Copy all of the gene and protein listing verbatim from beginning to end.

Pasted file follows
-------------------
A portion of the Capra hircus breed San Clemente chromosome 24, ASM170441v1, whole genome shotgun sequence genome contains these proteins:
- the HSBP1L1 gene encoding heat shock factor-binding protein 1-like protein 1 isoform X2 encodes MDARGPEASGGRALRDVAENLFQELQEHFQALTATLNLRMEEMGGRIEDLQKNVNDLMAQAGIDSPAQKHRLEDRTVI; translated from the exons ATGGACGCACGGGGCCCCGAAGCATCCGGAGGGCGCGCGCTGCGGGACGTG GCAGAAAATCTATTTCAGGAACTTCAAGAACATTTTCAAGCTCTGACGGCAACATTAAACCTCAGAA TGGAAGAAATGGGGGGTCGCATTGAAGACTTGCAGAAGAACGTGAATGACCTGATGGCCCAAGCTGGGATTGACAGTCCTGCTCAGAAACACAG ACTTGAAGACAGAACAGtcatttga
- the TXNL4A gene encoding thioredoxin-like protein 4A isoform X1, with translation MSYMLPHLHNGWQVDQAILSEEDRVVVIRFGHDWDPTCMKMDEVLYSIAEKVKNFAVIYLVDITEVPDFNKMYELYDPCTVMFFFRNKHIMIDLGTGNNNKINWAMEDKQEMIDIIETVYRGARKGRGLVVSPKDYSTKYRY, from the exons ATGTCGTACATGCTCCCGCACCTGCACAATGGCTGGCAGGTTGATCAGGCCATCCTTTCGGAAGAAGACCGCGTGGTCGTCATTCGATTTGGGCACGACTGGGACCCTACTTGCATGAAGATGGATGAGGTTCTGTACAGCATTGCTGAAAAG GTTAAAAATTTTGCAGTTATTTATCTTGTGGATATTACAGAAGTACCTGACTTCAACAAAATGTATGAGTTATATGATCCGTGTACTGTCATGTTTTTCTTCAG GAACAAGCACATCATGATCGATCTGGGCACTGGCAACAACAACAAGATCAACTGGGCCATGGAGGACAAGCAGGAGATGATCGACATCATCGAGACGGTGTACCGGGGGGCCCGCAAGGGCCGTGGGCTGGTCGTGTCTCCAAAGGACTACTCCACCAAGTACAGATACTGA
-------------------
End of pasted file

A portion of the Capra hircus breed San Clemente chromosome 24, ASM170441v1, whole genome shotgun sequence genome contains these proteins:
- the HSBP1L1 gene encoding heat shock factor-binding protein 1-like protein 1 isoform X2 encodes MDARGPEASGGRALRDVAENLFQELQEHFQALTATLNLRMEEMGGRIEDLQKNVNDLMAQAGIDSPAQKHRLEDRTVI; translated from the exons ATGGACGCACGGGGCCCCGAAGCATCCGGAGGGCGCGCGCTGCGGGACGTG GCAGAAAATCTATTTCAGGAACTTCAAGAACATTTTCAAGCTCTGACGGCAACATTAAACCTCAGAA TGGAAGAAATGGGGGGTCGCATTGAAGACTTGCAGAAGAACGTGAATGACCTGATGGCCCAAGCTGGGATTGACAGTCCTGCTCAGAAACACAG ACTTGAAGACAGAACAGtcatttga
- the TXNL4A gene encoding thioredoxin-like protein 4A isoform X1, with translation MSYMLPHLHNGWQVDQAILSEEDRVVVIRFGHDWDPTCMKMDEVLYSIAEKVKNFAVIYLVDITEVPDFNKMYELYDPCTVMFFFRNKHIMIDLGTGNNNKINWAMEDKQEMIDIIETVYRGARKGRGLVVSPKDYSTKYRY, from the exons ATGTCGTACATGCTCCCGCACCTGCACAATGGCTGGCAGGTTGATCAGGCCATCCTTTCGGAAGAAGACCGCGTGGTCGTCATTCGATTTGGGCACGACTGGGACCCTACTTGCATGAAGATGGATGAGGTTCTGTACAGCATTGCTGAAAAG GTTAAAAATTTTGCAGTTATTTATCTTGTGGATATTACAGAAGTACCTGACTTCAACAAAATGTATGAGTTATATGATCCGTGTACTGTCATGTTTTTCTTCAG GAACAAGCACATCATGATCGATCTGGGCACTGGCAACAACAACAAGATCAACTGGGCCATGGAGGACAAGCAGGAGATGATCGACATCATCGAGACGGTGTACCGGGGGGCCCGCAAGGGCCGTGGGCTGGTCGTGTCTCCAAAGGACTACTCCACCAAGTACAGATACTGA